This October, teens from around the world submitted their pieces about what it means to grow up as a girl. Girls Speak Out, presented by Day of the Girl Summit, worked with local New York City teens to perform the accepted pieces at the United Nations—in front of a packed house of 600+ attendees. We were lucky enough to have talented mentees—Shirleyka Hector, Calayah Heron, Kirby-Estar Laguerre, Najaya Royal, and Bre’Ann Newsome—represent Girls Write Now on this global stage.
We asked Kirby and Najaya about their experience participating in such a special event honoring and advocating for girls.
“I was thrilled, of course, by just being in the United Nations, and to be actually performing there. My excitement grew as I watched the auditorium fill with so many people—from high government officials to high school girls, like me. Not only was I part of the performance, I had the rare opportunity to meet people with the power to influence the lives of young women. But, the best part of participating in the Girls Speak Out event was being able to share the stories from girls all across the world. Sadly, many of those stories dealt with rape, forced and arranged marriages, being regarded as a sex object instead of a human being—subjects we don’t talk enough about. I was honored that I was chosen to represent these girls. I was so thankful to have had the chance to be a part of such a revolutionary movement that is seeking equality for all girls. To raise my voice along with the other girls.
I can’t deny that it was an amazing experience having my own poem, “February 28th” about the conflict I felt at turning 16, read aloud at the U.N. Never in a million years would I have imagined this happening to me—for so many people to listen to my own story and gain insight into my definition of what it means to be a girl today in Brooklyn, New York.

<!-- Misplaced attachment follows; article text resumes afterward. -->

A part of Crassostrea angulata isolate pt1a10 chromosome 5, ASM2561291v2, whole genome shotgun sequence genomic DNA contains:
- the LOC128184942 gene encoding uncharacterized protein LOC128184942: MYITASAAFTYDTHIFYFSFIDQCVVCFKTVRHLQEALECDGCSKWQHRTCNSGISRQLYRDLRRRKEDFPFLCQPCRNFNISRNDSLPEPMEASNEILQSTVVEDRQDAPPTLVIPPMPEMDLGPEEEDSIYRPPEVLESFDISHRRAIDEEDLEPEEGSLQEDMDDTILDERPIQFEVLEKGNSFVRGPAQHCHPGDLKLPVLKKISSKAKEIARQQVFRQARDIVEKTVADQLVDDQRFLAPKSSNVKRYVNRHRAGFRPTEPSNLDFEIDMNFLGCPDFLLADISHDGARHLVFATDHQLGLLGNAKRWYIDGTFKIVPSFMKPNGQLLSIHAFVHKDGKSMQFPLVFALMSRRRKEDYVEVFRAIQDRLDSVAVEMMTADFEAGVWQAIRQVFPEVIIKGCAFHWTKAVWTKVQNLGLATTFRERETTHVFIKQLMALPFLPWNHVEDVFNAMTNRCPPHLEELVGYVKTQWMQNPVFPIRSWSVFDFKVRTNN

I hope that everyone who either attended the event or watched it broadcast, now has a better understanding of the problems facing girls and women everywhere, and the urgent need to improve their lives. It would be wonderful if this event helps to bring about the change in the world that one can only dream of.” —Kirby-Estar Laguerre, Girls Write Now mentee
“57+ hours of rehearsal all for this moment. Seats filling rapidly but we closed our eyes, absorbed each other’s energy, and became one. That night, we were the voices of every girl worldwide on a stage placed in the heart of where all changes begin. Every girl who had a story to tell had that day to shine. That day was our day.
Stepping into the world of acting was somewhat terrifying for me. My biggest fear had to be memorization, especially since I am one who has a mind that likes to wander. What if I was on stage going with the flow then I just lost everything? What if I couldn’t perfect my character? What if I ruined their story?
Stories were submitted from girls worldwide speaking on their many obstacles from being married off, to being raped, to equality and beyond. These are stories that illustrated how messed up the world is for females and how strong they were to pull through. I was proud of the outcome and I hope that we made everyone proud to be a part of this movement we were blessed to be chosen for.
At the closing of the ceremony, I was spotted by a young girl who shyly approached me with a smile that warmed me up as much as the doll she gave me. A keychain doll from Mexico allowed me to finally breathe (I swear this little girl had me ready). But I was and will always be thankful for this opportunity to bond with talented and amazing people.
The Day of The Girl Summit made me appreciate what I had, and it inspired me. Hopefully our message carried across all boundaries, whether gender, racial, or religious—because change starts with us all.” —Najaya Royal, Girls Write Now mentee
Be sure to check out Girls Write Now’s full celebration of International Day of the Girl here!